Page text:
Russia and Iran warned the West against a military strike on the Islamic Republic on Monday, saying an attack targeting its nuclear program would lead to civilian casualties and create new threats to global security.
The separate remarks by Foreign Ministers Sergei Lavrov and Ali Akbar Salehi of Iran coincided with speculation about a potential Israeli strike on Iranian nuclear sites ahead of the release of a UN watchdog report expected to cast more light on suspected military aspects to Iran's nuclear activity.
"This would be a very serious mistake fraught with unpredictable consequences," Lavrov told a news conference in Moscow with his Irish counterpart when asked about reports that Israel was preparing for a possible pre-emptive military strike.
In St. Petersburg, Salehi said Iran "condemns any threat of military attack on independent states."
Salehi spoke alongside Prime Minister Vladimir Putin and other ministers from nations in the Shanghai Cooperation Organization, a regional grouping dominated by Russia and China in which Iran has observer status.
A report by the International Atomic Energy Agency, due out this week, may strengthen suspicions that Tehran is seeking to develop the capability to make atomic bombs and lead to Western calls for further UN sanctions on Iran.
Russia and China grudgingly supported four previous rounds of sanctions against Iran over its nuclear program. But the two veto-wielding UN Security Council members have made clear that any new sanctions would be an extremely tough sell.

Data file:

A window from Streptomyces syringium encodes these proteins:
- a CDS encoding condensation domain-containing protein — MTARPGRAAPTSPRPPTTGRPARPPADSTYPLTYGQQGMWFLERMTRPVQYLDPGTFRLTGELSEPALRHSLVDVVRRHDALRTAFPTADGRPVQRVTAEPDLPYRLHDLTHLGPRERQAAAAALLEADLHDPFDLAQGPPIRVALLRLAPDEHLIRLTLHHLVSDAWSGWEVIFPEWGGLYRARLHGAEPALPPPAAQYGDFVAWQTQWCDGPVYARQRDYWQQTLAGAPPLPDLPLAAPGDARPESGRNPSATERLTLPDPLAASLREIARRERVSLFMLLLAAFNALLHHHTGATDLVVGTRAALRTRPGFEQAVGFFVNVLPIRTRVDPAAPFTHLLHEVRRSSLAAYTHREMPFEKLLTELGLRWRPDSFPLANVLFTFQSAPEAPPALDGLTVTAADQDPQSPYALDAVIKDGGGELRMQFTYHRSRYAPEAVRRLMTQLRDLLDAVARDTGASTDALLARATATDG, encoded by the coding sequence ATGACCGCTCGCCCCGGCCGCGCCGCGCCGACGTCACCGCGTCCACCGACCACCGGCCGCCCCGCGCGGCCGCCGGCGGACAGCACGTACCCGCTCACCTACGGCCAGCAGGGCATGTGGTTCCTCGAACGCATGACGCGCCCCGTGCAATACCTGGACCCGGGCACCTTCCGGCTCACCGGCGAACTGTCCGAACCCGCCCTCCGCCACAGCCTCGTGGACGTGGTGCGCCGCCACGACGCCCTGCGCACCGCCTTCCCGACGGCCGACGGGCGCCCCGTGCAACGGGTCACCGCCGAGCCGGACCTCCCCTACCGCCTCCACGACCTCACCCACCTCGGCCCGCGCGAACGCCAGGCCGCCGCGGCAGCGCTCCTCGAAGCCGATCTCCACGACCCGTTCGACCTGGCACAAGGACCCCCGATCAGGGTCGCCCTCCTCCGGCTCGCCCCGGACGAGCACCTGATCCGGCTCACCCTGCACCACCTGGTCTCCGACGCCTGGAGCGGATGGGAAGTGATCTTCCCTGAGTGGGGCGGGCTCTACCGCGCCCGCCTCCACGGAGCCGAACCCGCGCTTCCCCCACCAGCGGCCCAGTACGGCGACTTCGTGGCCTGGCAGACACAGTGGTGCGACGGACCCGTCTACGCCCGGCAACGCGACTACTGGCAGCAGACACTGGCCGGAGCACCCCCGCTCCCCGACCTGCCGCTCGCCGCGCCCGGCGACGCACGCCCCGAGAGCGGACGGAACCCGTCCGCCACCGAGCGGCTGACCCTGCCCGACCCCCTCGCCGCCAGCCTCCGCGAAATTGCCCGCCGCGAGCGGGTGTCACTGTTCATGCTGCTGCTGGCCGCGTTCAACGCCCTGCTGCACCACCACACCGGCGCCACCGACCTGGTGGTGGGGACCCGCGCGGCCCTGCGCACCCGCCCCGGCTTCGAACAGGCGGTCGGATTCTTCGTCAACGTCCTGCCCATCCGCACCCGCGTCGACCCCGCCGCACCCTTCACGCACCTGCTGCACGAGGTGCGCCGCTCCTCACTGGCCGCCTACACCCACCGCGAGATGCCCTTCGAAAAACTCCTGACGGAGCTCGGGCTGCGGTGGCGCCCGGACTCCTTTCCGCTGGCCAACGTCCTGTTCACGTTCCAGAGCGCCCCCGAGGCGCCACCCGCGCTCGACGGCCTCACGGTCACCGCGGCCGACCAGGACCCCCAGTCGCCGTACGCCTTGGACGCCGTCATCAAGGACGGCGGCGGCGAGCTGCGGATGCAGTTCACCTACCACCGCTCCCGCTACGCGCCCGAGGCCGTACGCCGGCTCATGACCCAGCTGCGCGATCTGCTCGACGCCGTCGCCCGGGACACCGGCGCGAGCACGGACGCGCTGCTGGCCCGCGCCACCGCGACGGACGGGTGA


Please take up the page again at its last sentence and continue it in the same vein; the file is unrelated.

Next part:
Moscow is calling for a step-by-step process under which the existing sanctions would be eased in return for steps by Iran to dispel concerns over its nuclear program, which Tehran says is purely peaceful.
Russia, which has built Iran's first nuclear power station, has vociferously opposed any military action.
"There is no military solution to the Iranian nuclear problem as there is no military solution to any other problem in the modern world," Lavrov said.
"This is confirmed to us every day when we see how the problems of the conflicts around Iran are being resolved — whether Iraq or Afghanistan or what is happening in other countries in the region. Military intervention only leads to many times more deaths and human suffering."
Salehi echoed Lavrov's words hours later.
"Past experience has shown that wilful, unilateral military actions by certain countries have led to instability, to the murder of innocent people and to the emergence of new threats to the world," he said at the SCO meeting.
Putin mixed warm words for Iran with thinly veiled criticism of the United States on Monday.
He said the recent launch of the Russian-built Bushehr nuclear power plant would help Iran generate energy and made no mention of any concerns about Tehran's nuclear program.
Putin also said Salehi was right to criticize "arrogant world powers" that "supported previous regimes in North Africa, but then — and this is curious — also supported revolutions that toppled previous regimes in North Africa."